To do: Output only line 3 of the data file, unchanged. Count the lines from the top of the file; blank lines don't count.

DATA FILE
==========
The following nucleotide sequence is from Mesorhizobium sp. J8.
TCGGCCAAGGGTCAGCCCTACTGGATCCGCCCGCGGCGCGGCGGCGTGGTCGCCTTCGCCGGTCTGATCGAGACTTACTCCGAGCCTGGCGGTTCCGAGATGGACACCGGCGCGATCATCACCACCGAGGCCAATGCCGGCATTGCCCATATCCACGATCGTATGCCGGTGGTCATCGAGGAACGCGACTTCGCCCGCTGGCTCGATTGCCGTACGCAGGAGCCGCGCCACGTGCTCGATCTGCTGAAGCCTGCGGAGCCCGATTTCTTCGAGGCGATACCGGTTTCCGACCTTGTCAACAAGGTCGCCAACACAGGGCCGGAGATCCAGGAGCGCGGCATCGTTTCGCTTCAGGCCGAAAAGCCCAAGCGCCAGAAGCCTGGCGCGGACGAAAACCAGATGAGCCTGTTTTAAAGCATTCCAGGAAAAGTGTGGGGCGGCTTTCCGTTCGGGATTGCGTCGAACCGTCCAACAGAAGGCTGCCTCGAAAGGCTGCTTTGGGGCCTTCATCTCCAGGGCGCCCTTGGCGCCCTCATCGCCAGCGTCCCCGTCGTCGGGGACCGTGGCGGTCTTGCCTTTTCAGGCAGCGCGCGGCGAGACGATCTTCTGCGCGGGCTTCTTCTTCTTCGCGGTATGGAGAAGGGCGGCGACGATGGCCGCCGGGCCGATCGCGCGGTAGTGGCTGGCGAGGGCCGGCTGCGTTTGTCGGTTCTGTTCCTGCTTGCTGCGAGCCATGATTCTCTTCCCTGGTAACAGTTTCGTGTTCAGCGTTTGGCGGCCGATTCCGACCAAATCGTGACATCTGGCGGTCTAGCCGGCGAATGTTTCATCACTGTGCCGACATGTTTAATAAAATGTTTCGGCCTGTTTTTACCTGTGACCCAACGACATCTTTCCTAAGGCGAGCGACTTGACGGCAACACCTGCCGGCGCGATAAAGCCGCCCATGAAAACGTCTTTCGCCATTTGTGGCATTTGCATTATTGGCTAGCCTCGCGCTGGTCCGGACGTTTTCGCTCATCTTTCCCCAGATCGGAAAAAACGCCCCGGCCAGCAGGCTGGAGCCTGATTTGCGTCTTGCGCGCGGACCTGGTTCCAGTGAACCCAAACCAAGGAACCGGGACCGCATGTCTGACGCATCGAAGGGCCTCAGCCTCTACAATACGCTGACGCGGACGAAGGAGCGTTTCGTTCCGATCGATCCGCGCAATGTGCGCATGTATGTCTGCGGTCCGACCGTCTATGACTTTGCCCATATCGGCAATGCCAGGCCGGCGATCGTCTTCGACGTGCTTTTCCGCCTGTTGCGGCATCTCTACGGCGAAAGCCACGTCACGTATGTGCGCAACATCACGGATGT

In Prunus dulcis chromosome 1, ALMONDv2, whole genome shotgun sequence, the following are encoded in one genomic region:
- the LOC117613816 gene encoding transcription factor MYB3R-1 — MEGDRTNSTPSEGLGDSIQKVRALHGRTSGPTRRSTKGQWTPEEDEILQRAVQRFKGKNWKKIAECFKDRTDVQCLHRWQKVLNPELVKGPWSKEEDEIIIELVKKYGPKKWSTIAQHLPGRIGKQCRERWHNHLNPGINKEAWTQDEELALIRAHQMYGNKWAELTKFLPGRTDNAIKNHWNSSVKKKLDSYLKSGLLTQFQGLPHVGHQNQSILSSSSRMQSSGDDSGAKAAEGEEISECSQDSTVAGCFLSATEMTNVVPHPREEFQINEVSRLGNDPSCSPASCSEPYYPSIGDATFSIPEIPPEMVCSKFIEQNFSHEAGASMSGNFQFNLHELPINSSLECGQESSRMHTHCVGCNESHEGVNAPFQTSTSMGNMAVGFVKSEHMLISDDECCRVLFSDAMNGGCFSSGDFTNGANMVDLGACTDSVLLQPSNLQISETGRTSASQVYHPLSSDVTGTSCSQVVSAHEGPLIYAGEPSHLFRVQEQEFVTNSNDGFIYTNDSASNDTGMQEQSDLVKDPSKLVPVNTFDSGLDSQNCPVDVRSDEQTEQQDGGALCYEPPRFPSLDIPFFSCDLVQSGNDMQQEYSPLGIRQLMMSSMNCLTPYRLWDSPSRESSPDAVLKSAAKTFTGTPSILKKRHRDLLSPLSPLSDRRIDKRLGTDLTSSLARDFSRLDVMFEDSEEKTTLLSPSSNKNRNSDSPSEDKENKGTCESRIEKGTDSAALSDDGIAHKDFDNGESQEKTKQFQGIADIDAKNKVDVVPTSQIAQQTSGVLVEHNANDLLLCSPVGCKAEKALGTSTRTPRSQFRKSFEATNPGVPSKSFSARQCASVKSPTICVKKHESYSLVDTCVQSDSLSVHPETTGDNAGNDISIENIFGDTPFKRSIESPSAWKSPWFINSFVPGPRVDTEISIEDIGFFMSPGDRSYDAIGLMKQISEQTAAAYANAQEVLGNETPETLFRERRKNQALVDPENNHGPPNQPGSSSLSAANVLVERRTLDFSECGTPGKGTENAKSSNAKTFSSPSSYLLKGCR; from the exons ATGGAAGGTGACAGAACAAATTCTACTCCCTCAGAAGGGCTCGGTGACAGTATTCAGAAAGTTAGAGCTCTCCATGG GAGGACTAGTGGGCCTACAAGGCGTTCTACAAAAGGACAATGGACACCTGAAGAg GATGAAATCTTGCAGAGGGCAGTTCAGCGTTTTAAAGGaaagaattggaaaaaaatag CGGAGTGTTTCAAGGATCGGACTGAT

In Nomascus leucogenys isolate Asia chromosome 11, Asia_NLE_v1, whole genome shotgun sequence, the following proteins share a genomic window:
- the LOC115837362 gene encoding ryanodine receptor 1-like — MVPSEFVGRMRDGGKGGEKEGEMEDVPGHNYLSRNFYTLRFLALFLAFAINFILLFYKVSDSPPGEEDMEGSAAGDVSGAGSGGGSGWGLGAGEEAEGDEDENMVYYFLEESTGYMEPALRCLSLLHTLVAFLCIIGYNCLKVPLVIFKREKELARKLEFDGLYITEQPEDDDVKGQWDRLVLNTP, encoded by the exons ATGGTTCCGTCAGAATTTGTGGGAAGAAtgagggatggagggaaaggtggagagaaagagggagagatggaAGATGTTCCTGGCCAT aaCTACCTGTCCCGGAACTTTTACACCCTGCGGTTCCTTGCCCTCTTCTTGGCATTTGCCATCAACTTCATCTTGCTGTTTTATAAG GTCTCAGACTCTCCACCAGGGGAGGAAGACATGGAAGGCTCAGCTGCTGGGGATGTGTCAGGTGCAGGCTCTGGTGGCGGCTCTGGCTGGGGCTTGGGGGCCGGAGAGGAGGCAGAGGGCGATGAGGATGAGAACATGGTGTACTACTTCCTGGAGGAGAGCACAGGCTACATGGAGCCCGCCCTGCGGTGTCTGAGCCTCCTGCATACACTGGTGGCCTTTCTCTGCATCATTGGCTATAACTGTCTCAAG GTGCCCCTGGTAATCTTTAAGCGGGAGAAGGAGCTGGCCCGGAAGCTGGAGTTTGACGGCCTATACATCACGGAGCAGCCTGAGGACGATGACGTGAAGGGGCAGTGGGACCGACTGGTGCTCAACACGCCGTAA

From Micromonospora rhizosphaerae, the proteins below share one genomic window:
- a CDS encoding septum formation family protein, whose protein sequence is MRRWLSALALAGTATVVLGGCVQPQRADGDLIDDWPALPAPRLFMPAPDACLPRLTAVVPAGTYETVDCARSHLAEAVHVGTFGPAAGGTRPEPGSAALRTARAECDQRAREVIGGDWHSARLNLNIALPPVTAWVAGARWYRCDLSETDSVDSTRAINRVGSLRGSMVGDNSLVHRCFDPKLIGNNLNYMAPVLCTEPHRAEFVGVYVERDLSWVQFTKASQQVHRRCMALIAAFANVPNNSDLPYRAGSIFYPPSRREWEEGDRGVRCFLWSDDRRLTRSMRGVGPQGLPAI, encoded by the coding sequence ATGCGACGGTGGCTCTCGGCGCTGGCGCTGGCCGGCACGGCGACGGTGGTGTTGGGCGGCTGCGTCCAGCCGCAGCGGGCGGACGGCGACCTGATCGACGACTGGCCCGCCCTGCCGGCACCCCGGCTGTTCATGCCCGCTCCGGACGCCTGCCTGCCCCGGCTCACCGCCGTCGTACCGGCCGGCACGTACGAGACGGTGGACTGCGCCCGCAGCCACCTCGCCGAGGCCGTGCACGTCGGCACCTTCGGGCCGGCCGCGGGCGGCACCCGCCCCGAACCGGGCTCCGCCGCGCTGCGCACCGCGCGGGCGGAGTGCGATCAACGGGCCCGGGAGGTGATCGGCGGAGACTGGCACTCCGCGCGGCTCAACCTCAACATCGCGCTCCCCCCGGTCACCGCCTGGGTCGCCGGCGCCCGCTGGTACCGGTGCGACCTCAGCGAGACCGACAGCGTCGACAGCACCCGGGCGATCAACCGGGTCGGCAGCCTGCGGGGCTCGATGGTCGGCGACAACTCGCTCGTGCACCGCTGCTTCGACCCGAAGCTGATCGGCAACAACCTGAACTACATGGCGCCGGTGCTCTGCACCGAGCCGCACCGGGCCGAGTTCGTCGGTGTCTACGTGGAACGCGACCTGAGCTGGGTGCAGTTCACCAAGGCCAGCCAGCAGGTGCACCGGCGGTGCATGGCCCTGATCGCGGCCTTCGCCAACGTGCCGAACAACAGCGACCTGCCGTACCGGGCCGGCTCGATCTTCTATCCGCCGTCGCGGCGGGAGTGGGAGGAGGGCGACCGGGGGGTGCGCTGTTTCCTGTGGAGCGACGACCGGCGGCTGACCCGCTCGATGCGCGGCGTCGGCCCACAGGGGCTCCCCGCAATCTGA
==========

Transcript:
In Prunus dulcis chromosome 1, ALMONDv2, whole genome shotgun sequence, the following are encoded in one genomic region: